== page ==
Lynn posted a link to a site that gives instructions for "casting" chocolate using brown sugar in place of greensand. (When I was a junior high school student in metals shop - we all had to take metals shop and woods shop, just as we all had to take cooking and sewing, they did a unit on metals casting. I thought it was extremely cool but I was so scared of the idea of working with molten metal (I think they used iron? I can't remember. I know lead melts at a low-ish temperature but I wonder if even back then they would let kids work with lead) that I never tried it and stuck instead to spot-welded boxes and using the acetylene torch.)
Anyway, I noted that you could also cast candles in odd shapes (My Little Pony candles, anyone?) using sand as the medium and wax to pour.
And suddenly, I flashed back to my childhood in the 1970s. Crafting was HUGE. Especially Americana crafting, because of the Bicentennial. Candles were very popular (though that may also have been a holdover from the hippie days; I remember lots of owl-shaped and mushroom-shaped candles). I remember my mom had several candle making kits, one with molds that you poured the wax into. (One mold was, in fact, of an owl, which was one of the iconic 70s household symbols).
There were other crafts, too: "naturecrafting," where you went and collected pine cones and dried seed pods and made them into wreaths and stuff (we never had too many of those as we had a cat who liked to gnaw on dried things and then bring them back up afterward).
And quilting began its resurgence.
And knitting and crochet were big. (In fact, the simple garter-stitch slippers I have as my invigilating project are based on a 1970s era pattern). And granny squares! Granny squares were EVERYWHERE. And those multicolored Red Heart afghans.
I remember most of the "women's magazines" had craft projects. (Woman's Day, in particular: if you were lucky the Christmas or Easter issue would have a Joan Russell soft toy pattern in it - in fact, I have a book that compiles many of the patterns (but not all of the published ones were in the book, to my sadness)). It was kind of assumed that people DID crafts, that people knew how to knit and crochet and sew and even more esoteric things like sizing up a soft toy pattern on grid squares. (They would print a wee tiny version of it with a grid overlaid, and some kind of legend like "One square equals one inch" and the idea was you drew up your own pattern in full scale using the grid as a guide. You don't see that any more; more likely you get a craft book with the instructions, "Photocopy on a 200% enlargement." Oh, easy - easy if you have simple access to an enlarging photocopier. I admit sometimes I liked the old "size it up using squares" method better, it was lower-tech).
Needlepoint was also popular. I remember trying it but not getting into it that much; it took more attention to detail than I wanted as a child. And crewelwork was popular - this was the era when the Erica Wilson books were published. My mom did some crewelwork, the kind with the thicker-than-floss yarn, yarn that was almost like really thin, loosely-plied sockyarn. (Tapestry wool, maybe that's what they called it?)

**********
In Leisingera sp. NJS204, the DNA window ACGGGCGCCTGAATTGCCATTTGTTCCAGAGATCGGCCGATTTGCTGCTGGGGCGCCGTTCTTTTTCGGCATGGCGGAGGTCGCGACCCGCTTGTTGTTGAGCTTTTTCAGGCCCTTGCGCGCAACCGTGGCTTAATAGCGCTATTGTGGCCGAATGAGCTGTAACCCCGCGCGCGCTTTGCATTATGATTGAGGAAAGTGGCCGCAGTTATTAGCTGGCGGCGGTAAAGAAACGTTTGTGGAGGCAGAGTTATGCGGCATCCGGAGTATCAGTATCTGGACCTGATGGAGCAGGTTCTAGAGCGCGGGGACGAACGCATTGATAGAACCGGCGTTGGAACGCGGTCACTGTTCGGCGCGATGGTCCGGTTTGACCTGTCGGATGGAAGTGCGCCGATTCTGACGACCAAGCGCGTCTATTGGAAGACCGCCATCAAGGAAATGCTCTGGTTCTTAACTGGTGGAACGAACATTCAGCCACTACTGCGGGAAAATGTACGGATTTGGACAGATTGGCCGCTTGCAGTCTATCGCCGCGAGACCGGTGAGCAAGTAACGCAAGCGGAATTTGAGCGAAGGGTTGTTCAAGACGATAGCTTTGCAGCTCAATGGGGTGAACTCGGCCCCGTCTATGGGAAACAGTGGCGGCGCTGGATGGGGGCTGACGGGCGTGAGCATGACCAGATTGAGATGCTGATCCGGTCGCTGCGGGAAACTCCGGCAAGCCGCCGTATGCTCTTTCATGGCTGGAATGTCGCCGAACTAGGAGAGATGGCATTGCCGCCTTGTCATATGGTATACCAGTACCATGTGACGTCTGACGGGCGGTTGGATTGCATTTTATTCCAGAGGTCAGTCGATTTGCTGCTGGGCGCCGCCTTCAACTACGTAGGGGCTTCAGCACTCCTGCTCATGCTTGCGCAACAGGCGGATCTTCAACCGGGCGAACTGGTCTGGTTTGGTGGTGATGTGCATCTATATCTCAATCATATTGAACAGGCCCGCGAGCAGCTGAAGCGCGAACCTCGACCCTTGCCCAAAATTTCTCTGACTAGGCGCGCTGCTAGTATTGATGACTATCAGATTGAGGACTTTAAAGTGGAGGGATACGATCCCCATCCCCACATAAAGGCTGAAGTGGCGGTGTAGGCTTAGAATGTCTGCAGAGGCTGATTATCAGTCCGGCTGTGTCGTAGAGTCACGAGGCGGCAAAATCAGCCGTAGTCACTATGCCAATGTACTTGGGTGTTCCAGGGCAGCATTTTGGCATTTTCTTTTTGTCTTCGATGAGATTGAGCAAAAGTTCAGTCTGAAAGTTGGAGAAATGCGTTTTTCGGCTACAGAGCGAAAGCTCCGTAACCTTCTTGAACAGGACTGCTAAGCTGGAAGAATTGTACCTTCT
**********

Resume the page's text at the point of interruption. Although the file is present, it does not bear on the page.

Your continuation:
There were also some "recycling" crafts, like making detergent bottles into piggy banks, and they weren't always "just for children" crafts either.
I'm sure there were other things. I think a friend of my family dabbled in stained glass work.
And it seems to me - though maybe I'm seeing this through a nostalgic lens, remembering my childhood - there seemed to be more of an ethos of doing it yourself or figuring it out for yourself. There was, as I said, the assumption that people had certain basic skills (no need to reprint the "how to knit" instructions in every knitting book). There seem to have been a lot more specialist hobby shops (like suppliers to stained-glass workers. However, that may have been more a function of living in a larger and more prosperous area than I have recently). And there was, I don't know....less worrying about status, or something? I can't quite put my finger on it. More individuality? More willingness to experiment? Maybe.
There were some crafts - the candlemaking, the stained glass - that don't seem to be as popular now. (And macrame, but it's almost a kitschy stereotype of the 70s. But macrame could be kind of fun to do....I didn't always like the scratchy cord that some projects called for, but on a smaller scale with crochet cotton, it made rather nice delicate things).
It does seem to me there's a different attitude towards craftmaking now, I can't quite put my finger on what it is. In some cases, the popular-magazine crafting has become much more "prescriptive" - instead of saying, "Here's a pattern for a toy cat. The original was made using dressweight cotton, but you can use whatever scraps you have on hand, you need x number of inches of fabric," the crafts tend to be less involved and more often call for specific products, with a hint of "if you try to substitute, do so at your own peril." Maybe in some ways it's been more "corporatized"? And just as some of the weird quirky hobbyist shops have been replaced by chain megastores (as much as I love shopping at my JoAnn's, it doesn't have the same feeling that a "real" quilt or sewing shop does) and that maybe some people are less comfortable with their skills and less comfortable experimenting? Or maybe there is more recognition of the "casual" crafter, who might want do etch some drinking glasses for a Christmas present one year, but who probably won't get into doing it a lot....or crafters have become more specialized, and the really hardcore people now concentrate on one or two crafts? I don't know. But there does seem to be something different. Although, then again, that could be the difference in my view of things as a child and as an adult.